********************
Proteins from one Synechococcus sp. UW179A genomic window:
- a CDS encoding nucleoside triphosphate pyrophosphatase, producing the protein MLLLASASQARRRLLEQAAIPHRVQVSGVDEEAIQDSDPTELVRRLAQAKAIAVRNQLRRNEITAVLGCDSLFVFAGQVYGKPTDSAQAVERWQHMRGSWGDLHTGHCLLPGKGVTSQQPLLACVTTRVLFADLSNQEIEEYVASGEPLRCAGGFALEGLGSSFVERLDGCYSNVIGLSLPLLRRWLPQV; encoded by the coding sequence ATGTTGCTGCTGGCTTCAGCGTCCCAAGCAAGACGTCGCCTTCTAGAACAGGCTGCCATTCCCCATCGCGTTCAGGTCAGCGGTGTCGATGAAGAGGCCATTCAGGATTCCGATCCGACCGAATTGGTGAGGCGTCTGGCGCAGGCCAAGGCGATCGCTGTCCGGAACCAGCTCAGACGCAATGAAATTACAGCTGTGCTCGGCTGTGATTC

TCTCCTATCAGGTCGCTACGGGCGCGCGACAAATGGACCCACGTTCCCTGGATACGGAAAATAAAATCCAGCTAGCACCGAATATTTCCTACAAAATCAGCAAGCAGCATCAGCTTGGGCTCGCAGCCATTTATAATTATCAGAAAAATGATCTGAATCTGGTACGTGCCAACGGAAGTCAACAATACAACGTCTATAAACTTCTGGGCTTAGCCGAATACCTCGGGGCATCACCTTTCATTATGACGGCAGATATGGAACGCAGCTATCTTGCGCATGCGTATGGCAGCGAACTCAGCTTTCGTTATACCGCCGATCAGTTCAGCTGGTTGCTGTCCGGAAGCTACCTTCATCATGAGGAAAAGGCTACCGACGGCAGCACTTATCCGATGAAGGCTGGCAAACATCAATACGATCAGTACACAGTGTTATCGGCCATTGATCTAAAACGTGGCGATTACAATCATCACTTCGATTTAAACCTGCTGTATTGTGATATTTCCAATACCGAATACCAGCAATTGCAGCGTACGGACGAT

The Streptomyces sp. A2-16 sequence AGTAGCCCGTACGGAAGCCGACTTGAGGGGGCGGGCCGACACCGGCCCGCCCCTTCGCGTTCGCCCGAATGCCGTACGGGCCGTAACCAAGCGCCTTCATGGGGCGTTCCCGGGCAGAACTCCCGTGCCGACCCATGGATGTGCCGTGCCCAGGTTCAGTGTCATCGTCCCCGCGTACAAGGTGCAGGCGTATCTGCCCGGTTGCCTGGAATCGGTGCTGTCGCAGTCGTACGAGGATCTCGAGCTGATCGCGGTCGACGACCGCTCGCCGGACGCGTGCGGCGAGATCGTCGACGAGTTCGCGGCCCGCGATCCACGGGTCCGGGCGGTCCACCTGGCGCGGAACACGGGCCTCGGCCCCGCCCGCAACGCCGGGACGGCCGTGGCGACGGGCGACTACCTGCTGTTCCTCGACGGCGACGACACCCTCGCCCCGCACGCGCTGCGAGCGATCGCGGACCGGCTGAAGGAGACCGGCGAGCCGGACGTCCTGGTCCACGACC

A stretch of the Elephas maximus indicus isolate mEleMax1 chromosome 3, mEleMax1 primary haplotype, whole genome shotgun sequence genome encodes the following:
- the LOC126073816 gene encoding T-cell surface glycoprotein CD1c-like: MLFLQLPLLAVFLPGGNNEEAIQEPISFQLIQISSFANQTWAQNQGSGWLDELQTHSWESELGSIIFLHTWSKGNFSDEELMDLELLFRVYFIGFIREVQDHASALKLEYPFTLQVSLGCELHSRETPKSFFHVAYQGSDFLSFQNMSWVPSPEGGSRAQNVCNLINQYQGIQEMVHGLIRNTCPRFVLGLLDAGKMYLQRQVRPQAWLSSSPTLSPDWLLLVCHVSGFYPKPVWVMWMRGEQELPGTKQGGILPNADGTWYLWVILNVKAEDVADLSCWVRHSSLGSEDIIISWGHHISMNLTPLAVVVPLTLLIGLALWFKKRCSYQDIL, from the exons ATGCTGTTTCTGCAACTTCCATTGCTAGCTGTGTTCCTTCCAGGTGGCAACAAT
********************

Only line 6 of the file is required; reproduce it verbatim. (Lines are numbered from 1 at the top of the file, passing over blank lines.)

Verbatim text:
- the LOC126073816 gene encoding T-cell surface glycoprotein CD1c-like: MLFLQLPLLAVFLPGGNNEEAIQEPISFQLIQISSFANQTWAQNQGSGWLDELQTHSWESELGSIIFLHTWSKGNFSDEELMDLELLFRVYFIGFIREVQDHASALKLEYPFTLQVSLGCELHSRETPKSFFHVAYQGSDFLSFQNMSWVPSPEGGSRAQNVCNLINQYQGIQEMVHGLIRNTCPRFVLGLLDAGKMYLQRQVRPQAWLSSSPTLSPDWLLLVCHVSGFYPKPVWVMWMRGEQELPGTKQGGILPNADGTWYLWVILNVKAEDVADLSCWVRHSSLGSEDIIISWGHHISMNLTPLAVVVPLTLLIGLALWFKKRCSYQDIL, from the exons ATGCTGTTTCTGCAACTTCCATTGCTAGCTGTGTTCCTTCCAGGTGGCAACAAT